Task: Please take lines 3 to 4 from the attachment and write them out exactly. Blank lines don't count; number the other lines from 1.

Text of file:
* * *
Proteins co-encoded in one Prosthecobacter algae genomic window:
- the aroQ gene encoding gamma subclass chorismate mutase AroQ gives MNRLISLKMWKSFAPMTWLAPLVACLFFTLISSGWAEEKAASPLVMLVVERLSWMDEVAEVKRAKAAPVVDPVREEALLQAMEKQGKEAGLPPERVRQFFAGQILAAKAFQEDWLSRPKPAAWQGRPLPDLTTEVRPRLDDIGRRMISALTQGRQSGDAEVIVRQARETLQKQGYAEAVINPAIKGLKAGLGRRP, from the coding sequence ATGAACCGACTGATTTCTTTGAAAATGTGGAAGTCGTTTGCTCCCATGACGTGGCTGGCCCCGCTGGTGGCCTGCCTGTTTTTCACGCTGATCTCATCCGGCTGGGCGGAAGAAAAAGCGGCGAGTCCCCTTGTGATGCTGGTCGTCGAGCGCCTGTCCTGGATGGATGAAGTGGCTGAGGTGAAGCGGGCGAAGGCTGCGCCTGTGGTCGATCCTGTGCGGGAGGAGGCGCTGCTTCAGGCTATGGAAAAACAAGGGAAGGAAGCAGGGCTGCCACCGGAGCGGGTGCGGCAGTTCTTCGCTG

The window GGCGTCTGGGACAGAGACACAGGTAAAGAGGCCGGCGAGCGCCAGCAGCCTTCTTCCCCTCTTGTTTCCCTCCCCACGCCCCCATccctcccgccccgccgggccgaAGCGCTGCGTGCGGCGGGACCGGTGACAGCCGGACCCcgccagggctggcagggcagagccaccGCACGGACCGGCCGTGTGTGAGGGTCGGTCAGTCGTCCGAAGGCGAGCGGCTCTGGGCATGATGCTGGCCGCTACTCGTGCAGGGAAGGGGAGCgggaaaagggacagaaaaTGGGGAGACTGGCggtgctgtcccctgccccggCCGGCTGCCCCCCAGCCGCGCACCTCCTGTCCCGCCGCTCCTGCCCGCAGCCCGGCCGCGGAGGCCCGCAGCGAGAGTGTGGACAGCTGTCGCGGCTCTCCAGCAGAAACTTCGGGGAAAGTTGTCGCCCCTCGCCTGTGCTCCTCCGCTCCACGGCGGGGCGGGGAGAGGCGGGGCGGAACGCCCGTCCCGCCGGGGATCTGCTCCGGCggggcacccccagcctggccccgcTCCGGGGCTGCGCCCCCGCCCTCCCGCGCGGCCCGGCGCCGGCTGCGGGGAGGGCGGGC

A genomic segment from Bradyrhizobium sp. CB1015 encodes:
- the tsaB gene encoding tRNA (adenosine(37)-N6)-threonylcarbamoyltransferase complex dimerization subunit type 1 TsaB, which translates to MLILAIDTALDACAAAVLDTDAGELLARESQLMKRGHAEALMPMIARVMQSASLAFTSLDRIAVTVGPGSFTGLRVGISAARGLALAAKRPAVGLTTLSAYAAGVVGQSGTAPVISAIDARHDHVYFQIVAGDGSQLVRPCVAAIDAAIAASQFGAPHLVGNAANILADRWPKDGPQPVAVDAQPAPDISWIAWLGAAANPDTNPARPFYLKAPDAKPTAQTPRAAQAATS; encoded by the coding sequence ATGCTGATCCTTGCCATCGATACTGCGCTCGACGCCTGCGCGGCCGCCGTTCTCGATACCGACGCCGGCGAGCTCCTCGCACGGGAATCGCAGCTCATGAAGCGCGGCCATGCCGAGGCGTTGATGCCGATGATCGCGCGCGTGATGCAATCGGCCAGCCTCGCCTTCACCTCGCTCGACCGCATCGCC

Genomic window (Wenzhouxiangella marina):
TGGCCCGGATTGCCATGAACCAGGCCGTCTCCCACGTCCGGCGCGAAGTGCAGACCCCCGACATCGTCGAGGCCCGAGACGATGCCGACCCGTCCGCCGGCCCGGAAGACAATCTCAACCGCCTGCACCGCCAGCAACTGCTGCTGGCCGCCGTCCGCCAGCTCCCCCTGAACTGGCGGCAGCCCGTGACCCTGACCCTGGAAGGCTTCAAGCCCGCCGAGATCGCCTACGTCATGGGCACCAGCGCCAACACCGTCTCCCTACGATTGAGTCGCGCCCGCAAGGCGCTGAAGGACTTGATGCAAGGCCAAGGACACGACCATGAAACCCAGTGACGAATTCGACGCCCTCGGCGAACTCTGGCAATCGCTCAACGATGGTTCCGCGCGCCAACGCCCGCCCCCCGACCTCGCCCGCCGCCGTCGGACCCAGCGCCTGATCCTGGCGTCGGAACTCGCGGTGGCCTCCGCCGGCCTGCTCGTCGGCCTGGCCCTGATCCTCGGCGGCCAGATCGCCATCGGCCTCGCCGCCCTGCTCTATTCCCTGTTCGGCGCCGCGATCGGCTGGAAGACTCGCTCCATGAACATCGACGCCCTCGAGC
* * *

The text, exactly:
The window GGCGTCTGGGACAGAGACACAGGTAAAGAGGCCGGCGAGCGCCAGCAGCCTTCTTCCCCTCTTGTTTCCCTCCCCACGCCCCCATccctcccgccccgccgggccgaAGCGCTGCGTGCGGCGGGACCGGTGACAGCCGGACCCcgccagggctggcagggcagagccaccGCACGGACCGGCCGTGTGTGAGGGTCGGTCAGTCGTCCGAAGGCGAGCGGCTCTGGGCATGATGCTGGCCGCTACTCGTGCAGGGAAGGGGAGCgggaaaagggacagaaaaTGGGGAGACTGGCggtgctgtcccctgccccggCCGGCTGCCCCCCAGCCGCGCACCTCCTGTCCCGCCGCTCCTGCCCGCAGCCCGGCCGCGGAGGCCCGCAGCGAGAGTGTGGACAGCTGTCGCGGCTCTCCAGCAGAAACTTCGGGGAAAGTTGTCGCCCCTCGCCTGTGCTCCTCCGCTCCACGGCGGGGCGGGGAGAGGCGGGGCGGAACGCCCGTCCCGCCGGGGATCTGCTCCGGCggggcacccccagcctggccccgcTCCGGGGCTGCGCCCCCGCCCTCCCGCGCGGCCCGGCGCCGGCTGCGGGGAGGGCGGGC

A genomic segment from Bradyrhizobium sp. CB1015 encodes: